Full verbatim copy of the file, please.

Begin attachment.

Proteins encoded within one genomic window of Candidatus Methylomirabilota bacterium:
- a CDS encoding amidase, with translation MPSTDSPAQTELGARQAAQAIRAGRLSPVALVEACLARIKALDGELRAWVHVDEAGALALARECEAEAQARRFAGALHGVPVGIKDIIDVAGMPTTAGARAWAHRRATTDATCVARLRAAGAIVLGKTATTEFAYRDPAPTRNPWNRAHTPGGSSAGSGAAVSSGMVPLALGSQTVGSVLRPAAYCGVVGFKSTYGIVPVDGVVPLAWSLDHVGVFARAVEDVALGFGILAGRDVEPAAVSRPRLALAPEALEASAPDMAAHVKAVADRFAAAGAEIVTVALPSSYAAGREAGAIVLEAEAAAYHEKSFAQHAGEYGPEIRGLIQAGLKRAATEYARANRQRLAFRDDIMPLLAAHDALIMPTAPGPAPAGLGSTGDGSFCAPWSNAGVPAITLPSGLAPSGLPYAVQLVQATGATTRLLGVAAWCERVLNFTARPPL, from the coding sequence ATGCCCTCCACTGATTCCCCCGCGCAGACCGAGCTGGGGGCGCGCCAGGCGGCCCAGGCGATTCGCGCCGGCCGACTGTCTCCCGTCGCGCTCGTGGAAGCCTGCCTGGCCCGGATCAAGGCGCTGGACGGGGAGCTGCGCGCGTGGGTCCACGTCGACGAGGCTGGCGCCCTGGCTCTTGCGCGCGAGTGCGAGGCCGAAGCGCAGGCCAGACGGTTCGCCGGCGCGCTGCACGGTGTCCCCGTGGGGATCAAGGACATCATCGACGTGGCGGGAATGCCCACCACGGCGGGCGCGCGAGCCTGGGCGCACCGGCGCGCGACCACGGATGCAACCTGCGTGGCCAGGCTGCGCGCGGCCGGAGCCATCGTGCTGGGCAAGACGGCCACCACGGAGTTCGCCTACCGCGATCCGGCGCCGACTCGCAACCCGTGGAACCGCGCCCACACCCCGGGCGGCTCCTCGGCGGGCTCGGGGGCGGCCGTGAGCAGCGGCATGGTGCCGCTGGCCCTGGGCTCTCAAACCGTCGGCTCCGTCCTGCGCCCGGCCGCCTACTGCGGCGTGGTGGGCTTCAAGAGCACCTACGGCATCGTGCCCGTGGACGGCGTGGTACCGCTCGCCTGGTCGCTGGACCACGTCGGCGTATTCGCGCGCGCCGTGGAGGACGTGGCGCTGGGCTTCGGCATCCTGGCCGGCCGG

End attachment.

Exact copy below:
Proteins encoded within one genomic window of Candidatus Methylomirabilota bacterium:
- a CDS encoding amidase, with translation MPSTDSPAQTELGARQAAQAIRAGRLSPVALVEACLARIKALDGELRAWVHVDEAGALALARECEAEAQARRFAGALHGVPVGIKDIIDVAGMPTTAGARAWAHRRATTDATCVARLRAAGAIVLGKTATTEFAYRDPAPTRNPWNRAHTPGGSSAGSGAAVSSGMVPLALGSQTVGSVLRPAAYCGVVGFKSTYGIVPVDGVVPLAWSLDHVGVFARAVEDVALGFGILAGRDVEPAAVSRPRLALAPEALEASAPDMAAHVKAVADRFAAAGAEIVTVALPSSYAAGREAGAIVLEAEAAAYHEKSFAQHAGEYGPEIRGLIQAGLKRAATEYARANRQRLAFRDDIMPLLAAHDALIMPTAPGPAPAGLGSTGDGSFCAPWSNAGVPAITLPSGLAPSGLPYAVQLVQATGATTRLLGVAAWCERVLNFTARPPL, from the coding sequence ATGCCCTCCACTGATTCCCCCGCGCAGACCGAGCTGGGGGCGCGCCAGGCGGCCCAGGCGATTCGCGCCGGCCGACTGTCTCCCGTCGCGCTCGTGGAAGCCTGCCTGGCCCGGATCAAGGCGCTGGACGGGGAGCTGCGCGCGTGGGTCCACGTCGACGAGGCTGGCGCCCTGGCTCTTGCGCGCGAGTGCGAGGCCGAAGCGCAGGCCAGACGGTTCGCCGGCGCGCTGCACGGTGTCCCCGTGGGGATCAAGGACATCATCGACGTGGCGGGAATGCCCACCACGGCGGGCGCGCGAGCCTGGGCGCACCGGCGCGCGACCACGGATGCAACCTGCGTGGCCAGGCTGCGCGCGGCCGGAGCCATCGTGCTGGGCAAGACGGCCACCACGGAGTTCGCCTACCGCGATCCGGCGCCGACTCGCAACCCGTGGAACCGCGCCCACACCCCGGGCGGCTCCTCGGCGGGCTCGGGGGCGGCCGTGAGCAGCGGCATGGTGCCGCTGGCCCTGGGCTCTCAAACCGTCGGCTCCGTCCTGCGCCCGGCCGCCTACTGCGGCGTGGTGGGCTTCAAGAGCACCTACGGCATCGTGCCCGTGGACGGCGTGGTACCGCTCGCCTGGTCGCTGGACCACGTCGGCGTATTCGCGCGCGCCGTGGAGGACGTGGCGCTGGGCTTCGGCATCCTGGCCGGCCGG